A similar episode took place earlier when the Dalai Lama was barred from participating or addressing the U.N. Human Rights conference in June 1993 in the Austrian capital of Vienna.

Joe Lauria, U.N. correspondent for the Wall Street Journal, told IPS: “I recall very well when the UN Correspondents Association (UNCA) in May 1993 invited Chinese dissident Shen Tong to come to the U.N., and U.N. security, on orders from (then Secretary-General Boutros) Boutros-Ghali blocked him at the visitor’s entrance, where I stood to greet him on behalf of UNCA”.

“I brought him into the building eventually and all the way to UNCA’s door where security guards wouldn’t let him go further. So we took him back to the street where we held the press conference in front of the gate. I remember it got lots of coverage with CNN Headline News running it all day.”

But Lauria said he does not recall the Dalai Lama being blocked from entering the U.N. premises.

Speaking on condition of anonymity, another longstanding U.N. correspondent told IPS about the arrival of a delegation of “ordinary” Tibetans for a meeting at the U.N. many moons ago.

“They were Canadian citizens and came in wearing Western clothes. Once in, they changed into traditional dress. The Chinese were furious but there were no grounds to kick out Canadians,” he said.

Another ex-journalist and former U.N. Bureau Chief told IPS the Dalai Lama has never been allowed to address the U.N. — courtesy of China.

“I discovered this years ago when there was a conference of world religious leaders.”

He had to “cancel” an appearance even at the Cathedral of St. John the Divine on the Upper West side of New York city.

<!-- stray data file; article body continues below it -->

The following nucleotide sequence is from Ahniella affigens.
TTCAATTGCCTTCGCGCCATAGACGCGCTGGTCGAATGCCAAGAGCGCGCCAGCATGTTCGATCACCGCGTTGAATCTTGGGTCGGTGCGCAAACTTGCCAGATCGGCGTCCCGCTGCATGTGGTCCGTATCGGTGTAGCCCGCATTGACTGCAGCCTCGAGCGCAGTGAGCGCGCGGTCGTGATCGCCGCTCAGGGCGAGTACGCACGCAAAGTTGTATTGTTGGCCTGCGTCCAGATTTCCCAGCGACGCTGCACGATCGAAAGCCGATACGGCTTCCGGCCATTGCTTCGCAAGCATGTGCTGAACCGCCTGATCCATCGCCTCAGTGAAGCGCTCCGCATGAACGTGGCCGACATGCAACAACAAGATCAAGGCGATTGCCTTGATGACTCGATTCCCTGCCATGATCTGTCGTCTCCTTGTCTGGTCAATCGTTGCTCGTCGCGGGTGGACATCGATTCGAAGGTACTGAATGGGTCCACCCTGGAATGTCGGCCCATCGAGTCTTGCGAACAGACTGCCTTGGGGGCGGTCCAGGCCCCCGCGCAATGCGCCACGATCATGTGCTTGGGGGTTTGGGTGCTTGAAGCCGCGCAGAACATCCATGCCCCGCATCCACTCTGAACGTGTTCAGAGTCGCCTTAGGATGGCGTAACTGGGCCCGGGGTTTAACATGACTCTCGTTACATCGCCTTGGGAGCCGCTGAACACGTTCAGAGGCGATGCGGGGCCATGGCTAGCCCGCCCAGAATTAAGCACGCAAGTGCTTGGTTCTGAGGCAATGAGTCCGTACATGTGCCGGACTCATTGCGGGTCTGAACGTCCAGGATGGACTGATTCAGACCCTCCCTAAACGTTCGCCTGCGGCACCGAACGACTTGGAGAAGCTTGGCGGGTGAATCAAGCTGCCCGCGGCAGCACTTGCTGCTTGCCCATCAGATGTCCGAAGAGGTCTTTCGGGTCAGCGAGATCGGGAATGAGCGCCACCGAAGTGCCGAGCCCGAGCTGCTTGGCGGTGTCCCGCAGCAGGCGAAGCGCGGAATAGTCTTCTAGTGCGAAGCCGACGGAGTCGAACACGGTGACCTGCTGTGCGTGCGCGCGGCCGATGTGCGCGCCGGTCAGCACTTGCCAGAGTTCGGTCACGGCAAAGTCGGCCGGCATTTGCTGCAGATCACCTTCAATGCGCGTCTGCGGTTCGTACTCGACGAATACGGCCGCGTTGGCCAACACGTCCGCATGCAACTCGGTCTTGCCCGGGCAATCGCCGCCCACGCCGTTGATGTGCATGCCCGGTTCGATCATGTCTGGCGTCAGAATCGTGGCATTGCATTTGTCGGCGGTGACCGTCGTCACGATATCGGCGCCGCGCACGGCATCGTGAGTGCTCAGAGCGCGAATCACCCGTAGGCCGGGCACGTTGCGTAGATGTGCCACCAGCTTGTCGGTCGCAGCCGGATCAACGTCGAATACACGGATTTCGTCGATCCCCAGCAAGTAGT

“When I asked cathedral officials why they were allowing the extraterritorial jurisdiction by the U.N., they said lamely that the Dalai Lama had other engagements and couldn’t make it. I always doubted that, but Buddhists don’t come out shouting.”

Javier El-Hage, chief legal officer at the Human Rights Foundation (HRF), told IPS HRF believes that, in order to truly be the voice of the voiceless, Pope Francis should use the privilege of speaking at the United Nations to speak on behalf of the Dalai Lama and the Tibetan people, whose voices are routinely silenced by the powerful Chinese dictatorship.

“Unfortunately, there is little hope that the highest representative of Catholicism will do this, given that last year he declined to meet with the Dalai Lama in Rome precisely in order not to upset China’s rulers. ”

Pope Francis should consider that, as with any other valuable asset, a religious leader’s huge moral capital can go to waste when he fails to use the opportunity to truly stand with the poor, the oppressed, the downtrodden, and instead chooses to take friendly pictures with and provide legitimacy to authoritarian leaders, he added.

Copyright © 2015 IPS-Inter Press Service. All rights reserved.

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This BBSNews article was syndicated from MintPress News, and written by Thalif Deen. Read the original article here.